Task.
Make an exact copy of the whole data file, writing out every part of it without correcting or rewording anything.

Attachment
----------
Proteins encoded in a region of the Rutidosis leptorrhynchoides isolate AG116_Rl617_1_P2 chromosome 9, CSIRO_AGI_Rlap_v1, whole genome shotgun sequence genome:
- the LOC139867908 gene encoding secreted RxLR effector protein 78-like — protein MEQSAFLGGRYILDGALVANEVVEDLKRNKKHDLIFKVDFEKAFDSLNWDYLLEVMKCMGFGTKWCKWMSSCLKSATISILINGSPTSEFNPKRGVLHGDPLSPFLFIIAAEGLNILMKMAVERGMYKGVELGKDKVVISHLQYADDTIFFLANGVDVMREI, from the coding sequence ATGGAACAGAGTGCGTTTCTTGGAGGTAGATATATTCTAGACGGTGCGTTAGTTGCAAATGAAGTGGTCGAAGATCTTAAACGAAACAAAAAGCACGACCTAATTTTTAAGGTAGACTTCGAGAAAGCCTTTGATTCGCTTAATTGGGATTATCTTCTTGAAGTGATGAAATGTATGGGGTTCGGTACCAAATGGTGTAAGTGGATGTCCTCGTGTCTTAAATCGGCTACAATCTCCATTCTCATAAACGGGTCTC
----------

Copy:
Proteins encoded in a region of the Rutidosis leptorrhynchoides isolate AG116_Rl617_1_P2 chromosome 9, CSIRO_AGI_Rlap_v1, whole genome shotgun sequence genome:
- the LOC139867908 gene encoding secreted RxLR effector protein 78-like — protein MEQSAFLGGRYILDGALVANEVVEDLKRNKKHDLIFKVDFEKAFDSLNWDYLLEVMKCMGFGTKWCKWMSSCLKSATISILINGSPTSEFNPKRGVLHGDPLSPFLFIIAAEGLNILMKMAVERGMYKGVELGKDKVVISHLQYADDTIFFLANGVDVMREI, from the coding sequence ATGGAACAGAGTGCGTTTCTTGGAGGTAGATATATTCTAGACGGTGCGTTAGTTGCAAATGAAGTGGTCGAAGATCTTAAACGAAACAAAAAGCACGACCTAATTTTTAAGGTAGACTTCGAGAAAGCCTTTGATTCGCTTAATTGGGATTATCTTCTTGAAGTGATGAAATGTATGGGGTTCGGTACCAAATGGTGTAAGTGGATGTCCTCGTGTCTTAAATCGGCTACAATCTCCATTCTCATAAACGGGTCTC